The press always remarked this story has legs. Otherwise known as a story with validity which continues to give readers more information as it travels through the press junkit. The A330 NEO legs comes from buyers of that NEO as they try to convince its competitors the NEO is going to the throat of Boeing's family of 787's. Here lies the truth. The A330 NEO doesn't have time to load up on a raft of new technology for competing with the 787. It Doesn't incorporate plastic as a 787 and it will only take on new sharklets and accessories it has developed from its A321 NEO program. It may barrow from the A350 which is already losing against both the 787 and the 777X Boeing programs. Don't forget new engines just like Boeing's new Rolls Royce engines on the 787. All the bluster coming from John Leahy and his loyal minions don't take into account the saturation's of the 787 program in three years. The 787 will have lowered the construction cost and build time significantly in three years. Reliability, will be at 99% compared to a questioned marked A330 NEO. If the A330 sells for 150 mullion US in 2017, then a high priced 787 will out perform significantly for 200 million. The 50 million savings will go off faster from fuel cost and less efficient maintenance cost on the A330 NEO.
This all remains to be seen much like John Leahy salesman claims for the NEO project. The A330 is hiding under the name NEO, as it won't have as great of an ROI as the 787 does. The 787 will fly for a longer duration in time than the all metal aircraft. Once the customers catch up to 787 technology they will understand the advantages are so significant for its airplane, that a NEO seems so yesterday.
By 2020 Airbus must have a better plan than the A350. Boeing is not waiting for them as it continues to improve the "All New" technology incorporated, since the first tests on the 787. The return on Boeing's technology by 2020 will assure the success of Boeing owners. The long legs of the 787 and 777X will matter in the future.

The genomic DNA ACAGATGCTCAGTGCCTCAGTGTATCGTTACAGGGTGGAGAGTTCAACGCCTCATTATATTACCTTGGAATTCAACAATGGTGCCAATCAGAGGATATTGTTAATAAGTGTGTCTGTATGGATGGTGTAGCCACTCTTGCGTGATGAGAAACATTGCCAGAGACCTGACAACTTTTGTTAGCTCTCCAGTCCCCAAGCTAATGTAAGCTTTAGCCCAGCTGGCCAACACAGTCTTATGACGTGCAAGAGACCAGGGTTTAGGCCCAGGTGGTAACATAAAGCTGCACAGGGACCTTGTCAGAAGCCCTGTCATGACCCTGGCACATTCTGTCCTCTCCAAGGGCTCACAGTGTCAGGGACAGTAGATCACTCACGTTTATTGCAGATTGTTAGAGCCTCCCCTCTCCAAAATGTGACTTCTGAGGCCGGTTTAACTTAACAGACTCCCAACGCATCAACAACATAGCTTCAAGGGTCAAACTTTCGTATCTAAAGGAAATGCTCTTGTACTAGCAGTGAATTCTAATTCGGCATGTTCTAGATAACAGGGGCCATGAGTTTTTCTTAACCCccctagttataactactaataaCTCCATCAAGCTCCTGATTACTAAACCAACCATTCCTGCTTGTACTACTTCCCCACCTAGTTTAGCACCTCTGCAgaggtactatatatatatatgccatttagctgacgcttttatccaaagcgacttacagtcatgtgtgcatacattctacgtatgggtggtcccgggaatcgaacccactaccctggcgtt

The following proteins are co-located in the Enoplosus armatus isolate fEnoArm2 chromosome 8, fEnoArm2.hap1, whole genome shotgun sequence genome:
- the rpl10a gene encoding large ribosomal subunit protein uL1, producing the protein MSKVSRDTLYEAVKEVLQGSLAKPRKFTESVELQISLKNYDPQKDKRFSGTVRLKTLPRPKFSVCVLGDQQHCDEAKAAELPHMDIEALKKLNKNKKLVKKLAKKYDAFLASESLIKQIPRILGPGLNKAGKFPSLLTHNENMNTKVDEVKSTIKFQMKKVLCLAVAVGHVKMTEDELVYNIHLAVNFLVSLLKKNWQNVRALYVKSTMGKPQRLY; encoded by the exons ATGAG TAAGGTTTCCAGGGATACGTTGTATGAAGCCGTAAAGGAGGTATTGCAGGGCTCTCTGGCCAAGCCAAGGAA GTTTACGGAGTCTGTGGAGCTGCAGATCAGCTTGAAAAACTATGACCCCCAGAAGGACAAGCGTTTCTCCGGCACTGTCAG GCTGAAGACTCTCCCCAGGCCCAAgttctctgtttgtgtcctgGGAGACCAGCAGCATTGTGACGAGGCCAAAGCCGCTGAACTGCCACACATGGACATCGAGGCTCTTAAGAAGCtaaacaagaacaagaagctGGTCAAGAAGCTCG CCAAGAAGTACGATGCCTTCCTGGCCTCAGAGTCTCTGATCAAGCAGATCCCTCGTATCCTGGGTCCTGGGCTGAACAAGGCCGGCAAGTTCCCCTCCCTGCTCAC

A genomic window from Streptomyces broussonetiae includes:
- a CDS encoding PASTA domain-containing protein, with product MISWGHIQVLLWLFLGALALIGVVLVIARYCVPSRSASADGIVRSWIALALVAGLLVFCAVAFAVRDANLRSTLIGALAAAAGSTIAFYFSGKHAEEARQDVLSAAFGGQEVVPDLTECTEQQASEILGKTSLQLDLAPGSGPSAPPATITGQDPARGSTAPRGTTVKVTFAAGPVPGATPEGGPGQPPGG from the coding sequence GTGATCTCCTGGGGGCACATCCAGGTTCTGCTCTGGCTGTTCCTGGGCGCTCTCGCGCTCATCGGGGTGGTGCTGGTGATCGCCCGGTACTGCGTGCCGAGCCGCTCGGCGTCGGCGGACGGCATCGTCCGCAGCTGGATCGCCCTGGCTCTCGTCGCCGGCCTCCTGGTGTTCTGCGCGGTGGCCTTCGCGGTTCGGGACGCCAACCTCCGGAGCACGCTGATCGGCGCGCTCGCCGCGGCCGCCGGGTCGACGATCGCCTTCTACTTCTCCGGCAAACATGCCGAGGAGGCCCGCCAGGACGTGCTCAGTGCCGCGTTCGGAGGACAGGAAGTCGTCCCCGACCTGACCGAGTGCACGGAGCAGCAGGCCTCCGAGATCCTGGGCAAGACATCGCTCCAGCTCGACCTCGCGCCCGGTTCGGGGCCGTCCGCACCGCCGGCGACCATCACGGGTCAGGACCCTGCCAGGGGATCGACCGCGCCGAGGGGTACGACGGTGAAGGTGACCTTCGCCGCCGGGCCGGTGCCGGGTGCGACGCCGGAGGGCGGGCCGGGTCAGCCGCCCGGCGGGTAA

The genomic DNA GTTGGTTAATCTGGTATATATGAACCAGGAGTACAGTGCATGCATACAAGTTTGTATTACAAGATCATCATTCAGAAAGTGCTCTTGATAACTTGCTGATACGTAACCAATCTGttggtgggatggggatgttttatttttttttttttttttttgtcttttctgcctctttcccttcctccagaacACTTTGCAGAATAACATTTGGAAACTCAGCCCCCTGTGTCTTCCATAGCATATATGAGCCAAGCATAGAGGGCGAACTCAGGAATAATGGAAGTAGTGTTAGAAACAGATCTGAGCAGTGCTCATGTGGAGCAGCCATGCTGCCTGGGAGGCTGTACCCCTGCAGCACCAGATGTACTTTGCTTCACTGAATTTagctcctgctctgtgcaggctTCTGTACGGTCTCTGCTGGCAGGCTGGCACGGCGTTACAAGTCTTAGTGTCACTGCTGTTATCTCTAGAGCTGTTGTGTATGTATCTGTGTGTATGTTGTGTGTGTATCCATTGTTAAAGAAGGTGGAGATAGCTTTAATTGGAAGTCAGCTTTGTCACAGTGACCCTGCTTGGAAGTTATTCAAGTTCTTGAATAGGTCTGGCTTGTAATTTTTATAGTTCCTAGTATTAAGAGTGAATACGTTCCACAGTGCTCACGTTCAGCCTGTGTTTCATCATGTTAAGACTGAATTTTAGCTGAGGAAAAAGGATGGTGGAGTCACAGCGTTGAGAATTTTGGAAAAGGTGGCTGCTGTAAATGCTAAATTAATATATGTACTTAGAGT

The A330 NEO is fine for new emerging airlines who can't afford the 787, but will eventually need the 787 in order to compete, as it own business matures into a legacy airline. The fly-by-night types will want the A330 NEO. Airbus is making itself a second tier manufacturer, and builder of aircraft with 20 year old technology. It will be 40 years old by 2030 when Boeing continued upgrades on its currently fresh technology on the 787. They will make a less expensive 787 by millions in 2020, just when the A330 NEO following understands the market better, and starts ordering 787 at that time. A hub to hub network is a dime and nickel way to build an airline business. Direct routes from any airport is the cash cow concept that Boeing has researched out, and Airbus failed to recognize when building its behemoth, The A380.
Its recent comments from new owners of the A330 NEO echo John Leahy sentiment, that the A330 NEO attacks Boeing's throat directly. All this in a metal airplane with only three years ramp -up time? Cheap price then, is the "new Airbus technology". A cheaper aircraft that does less is for dumb-down customers who can't get on board the 787 fast enough making a difference for its own operations. The A330 NEO is rapidly becoming a disposable aircraft. Get rid of it once you qualify to buy a 787 directly, and cancel the lease on a A330 NEO runabout.
I see the smart acquisition programs of several A330 NEO launch customers going the lease route. They don't intend to stay with the A330 NEO but is a useful stop gap methodology of leasing the NEO, until it's ready to purchase the 787's or 777X when it settles down. News flash The 787 is settling down rapidly with a large order backlog. The hands of second tier airlines are tied at this time for getting in line for a 787. An A330 NEO is a cheap knock-off (Rolex) 787, while it bridges the airline maturation gap until it becomes one of the legacy big boys, and they can buy a full suite of aircraft from Airbus competitors. What's remains for Airbus is to redo the A350 program correctly by 2030.